Skip to main content

Knesset MP challenges move to ban call to prayer

Knesset MP Ahmed al-Tayibi says the move to ban the call to prayer is Islamophobic
Israeli Prime Minister Benjamin Netanyahu (L) at the Israeli parliament in Jerusalem on 31 October 2016 (AFP)

Knesset MP Ahmed al-Tayibi made the Muslim call to prayer during a parliamentary session on Monday in a bid to challenge Israeli Prime Minister Benjamin Netanyahu’s support for a draft bill on stopping the use of public address systems for calls to prayer, reported Aljazeera. 

After making the call to prayer, al-Tayibi said, “Mu’izzins [callers to prayer] will continue to make their calls… God is the Greatest,” in a poetic reference to the works of Palestinian poet and author Mahmoud Darwish, regarded as a national symbol of resistance among Palestinians.

“Many years ago, I stood right here [in the Knesset] to speak about how the Israel army is trained to attack those who say ‘Allahu Akbar’, and now, here we are again discussing the same issue, but in a different light,” said al-Tayibi.  

In a statement published after the parliamentary session’s conclusion, al-Tayibi declared that the move to ban the call to prayer is Islamaphobic, reported Aljazeera on Monday.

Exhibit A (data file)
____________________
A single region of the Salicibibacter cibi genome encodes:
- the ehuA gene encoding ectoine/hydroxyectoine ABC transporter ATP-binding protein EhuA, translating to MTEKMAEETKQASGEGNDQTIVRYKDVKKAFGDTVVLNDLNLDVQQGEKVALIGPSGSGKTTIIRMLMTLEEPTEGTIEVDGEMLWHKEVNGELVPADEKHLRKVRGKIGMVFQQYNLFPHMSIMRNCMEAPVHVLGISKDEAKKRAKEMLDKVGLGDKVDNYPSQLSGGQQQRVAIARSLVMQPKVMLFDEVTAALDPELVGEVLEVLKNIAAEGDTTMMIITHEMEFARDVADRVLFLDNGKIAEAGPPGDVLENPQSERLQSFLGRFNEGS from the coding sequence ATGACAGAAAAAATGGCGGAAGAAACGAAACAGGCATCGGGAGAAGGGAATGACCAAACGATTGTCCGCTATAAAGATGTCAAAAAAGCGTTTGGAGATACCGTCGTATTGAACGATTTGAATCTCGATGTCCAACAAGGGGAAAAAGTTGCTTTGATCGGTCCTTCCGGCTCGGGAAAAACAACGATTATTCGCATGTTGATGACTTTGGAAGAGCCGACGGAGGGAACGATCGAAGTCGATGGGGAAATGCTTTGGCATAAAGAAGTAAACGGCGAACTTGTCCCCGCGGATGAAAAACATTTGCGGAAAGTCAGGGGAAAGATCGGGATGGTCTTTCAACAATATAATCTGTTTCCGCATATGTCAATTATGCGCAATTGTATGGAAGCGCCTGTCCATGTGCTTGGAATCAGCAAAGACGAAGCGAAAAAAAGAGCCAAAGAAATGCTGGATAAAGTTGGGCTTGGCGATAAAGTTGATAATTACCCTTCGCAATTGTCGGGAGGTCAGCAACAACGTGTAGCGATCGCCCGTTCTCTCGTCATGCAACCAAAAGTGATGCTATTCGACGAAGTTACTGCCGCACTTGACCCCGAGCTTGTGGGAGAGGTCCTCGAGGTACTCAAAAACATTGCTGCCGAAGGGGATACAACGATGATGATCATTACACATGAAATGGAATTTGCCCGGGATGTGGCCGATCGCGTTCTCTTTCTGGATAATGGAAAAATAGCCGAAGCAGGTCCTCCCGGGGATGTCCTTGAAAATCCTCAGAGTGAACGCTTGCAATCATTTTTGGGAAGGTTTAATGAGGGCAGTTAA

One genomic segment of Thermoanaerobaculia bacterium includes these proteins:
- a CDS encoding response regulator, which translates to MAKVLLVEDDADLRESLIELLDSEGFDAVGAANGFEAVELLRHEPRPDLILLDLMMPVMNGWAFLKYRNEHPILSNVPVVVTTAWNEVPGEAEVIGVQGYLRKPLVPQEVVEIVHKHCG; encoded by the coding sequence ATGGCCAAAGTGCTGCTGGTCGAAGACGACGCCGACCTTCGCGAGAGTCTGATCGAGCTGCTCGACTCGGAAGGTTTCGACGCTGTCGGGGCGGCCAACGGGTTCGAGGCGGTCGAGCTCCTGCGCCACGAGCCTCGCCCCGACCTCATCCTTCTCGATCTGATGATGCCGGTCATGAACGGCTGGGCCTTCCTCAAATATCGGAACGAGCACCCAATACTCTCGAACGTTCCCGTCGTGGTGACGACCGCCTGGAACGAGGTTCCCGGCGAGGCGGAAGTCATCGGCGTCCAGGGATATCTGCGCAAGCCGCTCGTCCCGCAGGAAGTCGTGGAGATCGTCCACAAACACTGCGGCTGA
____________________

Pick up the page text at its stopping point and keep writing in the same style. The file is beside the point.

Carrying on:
The bill, which was adopted by a ministerial committee on Monday, faces three readings in parliament before becoming law.

Netanyahu has shown his backing for the proposal to quieten calls to prayer, saying he has received complaints from all quarters about “noise and suffering”.

"I cannot count the times - they are simply too numerous - that citizens have turned to me from all parts of Israeli society, from all religions, with complaints about the noise and suffering caused them by the excessive noise coming to them from the public address systems of houses of prayer," Netanyahu said at the start of a cabinet meeting.

While the draft bill applies to all houses of worship, it is seen as specifically targeting mosques. Israel's population is roughly 17.5 percent Arab, most of them Muslim, and they accuse the Jewish majority of discriminating against them.

East Jerusalem is also mainly Palestinian and traditional calls to prayer by muezzins through PA systems can be heard in the city.

Stay informed with MEE's newsletters

Sign up to get the latest alerts, insights and analysis, starting with Turkey Unpacked

Middle East Eye delivers independent and unrivalled coverage and analysis of the Middle East, North Africa and beyond. To learn more about republishing this content and the associated fees, please fill out this form. More about MEE can be found here.